Great video! Thanks for sharing it with us. I do go to many sites just to see what artists are charging for their beads and pieces. She Beads makes wonderful beads. I agree with Anna, many artists from the Polymer Clay community are so willing to share their expertise. It’s like a family.

  5. lynn watts, 20 February, 2009


  6. Cindy Lietz, 22 February, 2009

    @Lupe: You’re welcome! That’s a good idea to look at what others are selling their pieces for. The nice thing about looking at Etsy is that you can check the ‘solds’. It’s one thing to charge a certain price for something… it is quite another to get that price. I like to look from high price to low, since it’s the higher prices you want to get. BTW all your great comments makes this blog a great polymer clay community for everyone. So thank you very much!

    @Lynn: There will always be things to learn about selling. The trick is to make the best quality work you know how and test, test, test!

  7. Anna Sabina, 10 March, 2009

    I love making beads but they seem to be taking over my work area which is actually a guest bedroom and family is coming to stay this summer. I love making interesting colorful beads but I am not too good at figuring out how to put PC beads together into a finished necklace, lanyard, bracelet or earrings. I am a simplest at heart; less is more but when is “less” not enough. I keep getting stuck at this stage and keep making more beads and more beads and more beads. The I get these really great ideas from Cindy and I have to try them and then this is more and more and more beads. HELP !!! I guess the first step is to admit you have a problem; Beadaholics Annoymous. I would like to explore selling on Etsy or a local boutique to recoup some of my cost and buy more PC toys. I prefer to have some internet sites rather than buying a bunch of books or magazines. Anybody have an suggestions or resources I can tap into. Help…I am drowning in my beads.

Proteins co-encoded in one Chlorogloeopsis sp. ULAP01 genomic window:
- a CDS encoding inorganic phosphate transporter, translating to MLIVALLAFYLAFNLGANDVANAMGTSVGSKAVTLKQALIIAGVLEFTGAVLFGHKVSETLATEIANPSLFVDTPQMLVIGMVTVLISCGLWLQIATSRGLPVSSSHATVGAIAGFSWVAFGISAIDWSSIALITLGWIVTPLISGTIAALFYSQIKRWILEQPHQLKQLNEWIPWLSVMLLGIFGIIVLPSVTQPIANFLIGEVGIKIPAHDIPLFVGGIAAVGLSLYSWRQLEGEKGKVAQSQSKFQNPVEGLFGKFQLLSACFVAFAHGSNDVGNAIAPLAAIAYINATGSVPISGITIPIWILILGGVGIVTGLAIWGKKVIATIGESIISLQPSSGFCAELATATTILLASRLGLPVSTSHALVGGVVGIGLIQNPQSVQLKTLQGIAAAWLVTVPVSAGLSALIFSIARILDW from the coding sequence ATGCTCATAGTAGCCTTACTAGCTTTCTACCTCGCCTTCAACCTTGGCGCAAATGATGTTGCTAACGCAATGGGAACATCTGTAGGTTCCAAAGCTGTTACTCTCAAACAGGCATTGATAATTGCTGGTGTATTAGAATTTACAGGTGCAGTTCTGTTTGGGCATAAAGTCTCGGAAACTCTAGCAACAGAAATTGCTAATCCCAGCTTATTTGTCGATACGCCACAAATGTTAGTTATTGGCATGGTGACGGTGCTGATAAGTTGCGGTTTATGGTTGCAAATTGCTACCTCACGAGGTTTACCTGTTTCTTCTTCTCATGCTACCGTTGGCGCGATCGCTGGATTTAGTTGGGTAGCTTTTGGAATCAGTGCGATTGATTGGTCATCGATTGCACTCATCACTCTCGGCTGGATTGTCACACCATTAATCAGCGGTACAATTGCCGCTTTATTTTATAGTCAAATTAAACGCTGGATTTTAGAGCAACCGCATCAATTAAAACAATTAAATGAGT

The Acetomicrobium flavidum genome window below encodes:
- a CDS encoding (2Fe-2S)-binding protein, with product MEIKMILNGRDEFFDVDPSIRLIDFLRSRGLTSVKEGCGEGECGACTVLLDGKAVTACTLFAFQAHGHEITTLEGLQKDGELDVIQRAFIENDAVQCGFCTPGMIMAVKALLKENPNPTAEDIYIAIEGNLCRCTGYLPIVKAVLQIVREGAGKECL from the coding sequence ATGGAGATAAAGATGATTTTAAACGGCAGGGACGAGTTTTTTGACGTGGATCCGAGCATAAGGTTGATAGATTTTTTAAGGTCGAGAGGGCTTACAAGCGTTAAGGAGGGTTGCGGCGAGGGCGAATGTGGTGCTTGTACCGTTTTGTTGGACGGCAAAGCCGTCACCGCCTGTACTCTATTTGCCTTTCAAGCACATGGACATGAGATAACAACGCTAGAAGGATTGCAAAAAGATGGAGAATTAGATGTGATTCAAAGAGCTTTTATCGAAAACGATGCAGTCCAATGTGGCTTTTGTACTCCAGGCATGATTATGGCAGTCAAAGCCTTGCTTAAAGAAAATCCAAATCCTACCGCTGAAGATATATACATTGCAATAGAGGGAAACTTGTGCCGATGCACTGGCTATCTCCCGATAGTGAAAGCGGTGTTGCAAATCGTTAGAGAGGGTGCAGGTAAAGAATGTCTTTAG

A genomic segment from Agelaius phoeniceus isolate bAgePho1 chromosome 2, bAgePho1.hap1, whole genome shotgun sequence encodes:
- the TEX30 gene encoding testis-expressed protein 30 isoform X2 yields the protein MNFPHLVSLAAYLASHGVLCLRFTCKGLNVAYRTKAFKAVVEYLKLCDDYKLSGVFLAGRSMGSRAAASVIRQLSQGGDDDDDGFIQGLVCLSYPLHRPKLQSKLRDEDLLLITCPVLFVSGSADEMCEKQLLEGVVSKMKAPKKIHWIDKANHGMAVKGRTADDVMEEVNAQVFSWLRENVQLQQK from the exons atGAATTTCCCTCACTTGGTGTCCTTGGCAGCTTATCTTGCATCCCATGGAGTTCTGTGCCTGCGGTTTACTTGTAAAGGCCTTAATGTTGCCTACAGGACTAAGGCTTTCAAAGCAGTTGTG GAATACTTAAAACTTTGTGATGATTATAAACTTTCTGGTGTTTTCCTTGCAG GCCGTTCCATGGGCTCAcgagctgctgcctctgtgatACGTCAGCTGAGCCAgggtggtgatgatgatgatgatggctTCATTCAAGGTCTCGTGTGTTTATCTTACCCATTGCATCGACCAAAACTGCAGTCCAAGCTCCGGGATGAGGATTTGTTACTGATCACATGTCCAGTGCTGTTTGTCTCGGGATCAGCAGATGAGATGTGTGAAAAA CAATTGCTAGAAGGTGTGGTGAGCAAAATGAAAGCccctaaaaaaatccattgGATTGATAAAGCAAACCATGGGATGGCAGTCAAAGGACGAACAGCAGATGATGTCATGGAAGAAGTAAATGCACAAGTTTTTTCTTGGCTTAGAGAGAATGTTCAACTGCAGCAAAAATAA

8. Cindy Lietz, 10 March, 2009

    Ani you are so cute! What you probably should do is consider selling your beads. Many people do not want to learn to make beads. Personally we both know they are nuts! ;) Etsy supports the sale of supplies and may be an excellent place for you to sell your beads.

    You could also check into some local bead shops if there are any.

    I lean more toward making beads than making stuff with the beads myself, so I get it. Being a beadaholic is a healthy addiction and should not be curbed in any way. Could turn out to be a very good business for you too!

  9. Vickie Shilling, 12 April, 2009

    Cindy, I am going to join your club, but would first like to know how to make disc beads and if you have a tutorial on this. I want to know how to make it look like one solid piece and not like it was pieced together. Thank You, Vickie

  10. Cindy Lietz, 12 April, 2009